A 50 year old male from Fort Vermillion and 47 year old female from Hinton, were arrested on scene and will be facing several Criminal Code charges.
“The execution of this warrant will bring to a close two RCMP files, as the holiday trailer was stolen out of High Level and one of the flat decks was stolen out of Slave Lake”, said Fort Vermillion RCMP Cpl. Greg Beach.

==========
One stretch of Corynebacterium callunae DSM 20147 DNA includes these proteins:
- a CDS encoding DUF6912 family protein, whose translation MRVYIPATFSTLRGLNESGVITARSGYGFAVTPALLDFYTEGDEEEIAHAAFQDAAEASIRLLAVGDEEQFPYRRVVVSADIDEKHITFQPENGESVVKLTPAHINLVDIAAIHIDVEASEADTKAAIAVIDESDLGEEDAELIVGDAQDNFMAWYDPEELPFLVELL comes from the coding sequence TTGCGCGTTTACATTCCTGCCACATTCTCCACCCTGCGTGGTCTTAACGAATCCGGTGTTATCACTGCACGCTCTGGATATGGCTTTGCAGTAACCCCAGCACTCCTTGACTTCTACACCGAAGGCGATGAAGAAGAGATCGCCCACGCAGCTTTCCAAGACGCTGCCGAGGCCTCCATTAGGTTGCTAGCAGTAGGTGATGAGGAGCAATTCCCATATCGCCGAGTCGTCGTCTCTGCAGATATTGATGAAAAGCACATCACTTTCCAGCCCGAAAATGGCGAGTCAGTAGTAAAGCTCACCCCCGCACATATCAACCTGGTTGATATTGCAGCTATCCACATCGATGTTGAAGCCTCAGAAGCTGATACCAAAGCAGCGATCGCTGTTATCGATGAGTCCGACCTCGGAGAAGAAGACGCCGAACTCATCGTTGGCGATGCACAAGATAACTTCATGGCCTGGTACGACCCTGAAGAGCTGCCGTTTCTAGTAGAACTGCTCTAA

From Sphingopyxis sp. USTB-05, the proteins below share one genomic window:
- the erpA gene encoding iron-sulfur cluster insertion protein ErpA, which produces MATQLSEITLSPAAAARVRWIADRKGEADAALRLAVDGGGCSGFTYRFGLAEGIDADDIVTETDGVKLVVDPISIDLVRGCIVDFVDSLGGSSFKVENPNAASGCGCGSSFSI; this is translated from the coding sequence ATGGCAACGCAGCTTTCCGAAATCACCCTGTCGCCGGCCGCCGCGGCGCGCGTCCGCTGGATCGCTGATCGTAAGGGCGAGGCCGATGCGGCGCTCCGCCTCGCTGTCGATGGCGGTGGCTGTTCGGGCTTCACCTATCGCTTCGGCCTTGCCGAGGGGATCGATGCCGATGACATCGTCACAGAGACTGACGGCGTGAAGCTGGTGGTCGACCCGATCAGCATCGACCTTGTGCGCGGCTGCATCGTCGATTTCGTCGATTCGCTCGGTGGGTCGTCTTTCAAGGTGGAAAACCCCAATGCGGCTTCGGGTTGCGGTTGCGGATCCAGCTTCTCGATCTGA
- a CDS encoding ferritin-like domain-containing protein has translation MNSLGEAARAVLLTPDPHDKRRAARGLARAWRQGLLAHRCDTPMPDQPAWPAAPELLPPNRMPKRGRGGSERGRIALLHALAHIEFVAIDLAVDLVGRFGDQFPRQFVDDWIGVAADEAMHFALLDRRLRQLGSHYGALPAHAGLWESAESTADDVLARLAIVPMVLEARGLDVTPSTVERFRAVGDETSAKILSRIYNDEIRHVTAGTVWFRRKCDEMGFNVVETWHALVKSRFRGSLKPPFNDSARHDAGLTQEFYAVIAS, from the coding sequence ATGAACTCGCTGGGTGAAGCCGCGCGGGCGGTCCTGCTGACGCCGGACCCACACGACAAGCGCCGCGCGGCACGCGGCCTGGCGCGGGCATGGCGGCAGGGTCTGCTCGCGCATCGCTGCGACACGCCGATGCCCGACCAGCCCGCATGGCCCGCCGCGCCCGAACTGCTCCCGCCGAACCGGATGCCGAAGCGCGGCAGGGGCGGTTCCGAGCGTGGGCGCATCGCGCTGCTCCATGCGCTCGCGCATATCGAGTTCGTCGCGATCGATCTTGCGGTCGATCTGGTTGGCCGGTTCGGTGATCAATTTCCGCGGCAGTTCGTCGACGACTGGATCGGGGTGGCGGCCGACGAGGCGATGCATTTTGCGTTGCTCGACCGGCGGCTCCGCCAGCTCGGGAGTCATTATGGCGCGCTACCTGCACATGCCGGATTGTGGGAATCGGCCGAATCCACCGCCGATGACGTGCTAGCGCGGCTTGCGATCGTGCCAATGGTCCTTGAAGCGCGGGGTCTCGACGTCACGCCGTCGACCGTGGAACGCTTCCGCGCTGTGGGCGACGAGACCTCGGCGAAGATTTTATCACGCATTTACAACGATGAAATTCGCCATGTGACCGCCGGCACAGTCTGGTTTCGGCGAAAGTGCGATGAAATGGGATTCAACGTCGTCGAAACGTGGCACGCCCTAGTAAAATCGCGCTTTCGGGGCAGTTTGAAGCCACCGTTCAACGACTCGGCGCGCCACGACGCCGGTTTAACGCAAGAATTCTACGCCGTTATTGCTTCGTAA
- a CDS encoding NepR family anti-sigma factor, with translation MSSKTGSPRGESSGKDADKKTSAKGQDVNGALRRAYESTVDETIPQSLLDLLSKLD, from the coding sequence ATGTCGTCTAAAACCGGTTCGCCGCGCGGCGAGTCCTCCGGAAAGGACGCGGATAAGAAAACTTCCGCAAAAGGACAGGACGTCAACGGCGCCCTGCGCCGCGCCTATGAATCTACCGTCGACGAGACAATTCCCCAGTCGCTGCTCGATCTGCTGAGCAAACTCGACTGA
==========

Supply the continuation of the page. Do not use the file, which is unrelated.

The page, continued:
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This Vision Health Month, optometrists are urging Albertans to take action to protect themselves from digital eye strain. Edmonton, Alberta, May 16, 2017 – A new survey commissioned by the Alberta Association of Optometrists revealed that more than 70 per cent of adults in Alberta are experiencing symptoms of digital eye strain. The survey also found that Alberta adults spend an overwhelming amount of time on digital devices – averaging more than 10 hours per day. For more than half of respondents, a digital device is one of the first things that they see after waking up (56 per cent), and one of the last things they see before going to bed (52 per cent). “Technology is an important part of our lives,” said Dr. Jim Asuchak, practicing optometrist and president of the Alberta Association of Optometrists. “But when people spend a significant amount of time using electronics, they are more likely to experience digital eye strain which can cause headaches, dry eyes, blurred vision, eye irritation and back, neck and shoulder pain.” While digital eye strain can be prevented and treated, the survey revealed that most Albertans are not taking simple steps to protect themselves. Only four per cent of respondents are taking advantage of the benefits of blue-light blocking lenses. Only 13 per cent of Albertans are practicing the 20-20-20 rule by looking at an object 20 feet away for 20 seconds every 20 minutes, and only 35 per cent of Albertans have their screen properly positioned. Of grave concern to optometrists is the fact that only 41 per cent of surveyed Albertans are visiting their optometrist on an annual basis. Many patients do not realize that their discomfort is being caused by digital eye strain until they have a comprehensive eye exam. “The good news is, when it comes to digital eye strain, optometrists can help provide relief to those who are suffering,” said Dr. Asuchak. “Most importantly, we are also able to determine whether patients have an underlying eye health condition that could be causing or contributing to their symptoms.” May is Vision Health Month, and the Alberta Association of Optometrists wants to remind Albertans to follow best practice when it comes to their eye health. Children should have their first eye exam between six and nine months, another between the ages of two and five and every year after that. Healthy adults should see an optometrist at least every two years, and seniors should have annual eye exams. In Alberta, annual eye exams are covered for children up to age 19 and seniors 65 and older. Visits to an optometrist for eye-related emergencies or treatments are covered for all Albertans. Survey details An online omnibus survey was conducted between April 20-21, 2017. Eight hundred and four Albertans aged 18 and over were surveyed. The estimated margin of error for the total sample is +/- 3.5%. About the Alberta Association of Optometrists The Alberta Association of Optometrists represents more than 700 optometrists across the province. The Association works to promote excellence in the practice of optometry, to enhance public recognition of optometry as the primary vision care provider in Alberta, and to advance the interests of the profession.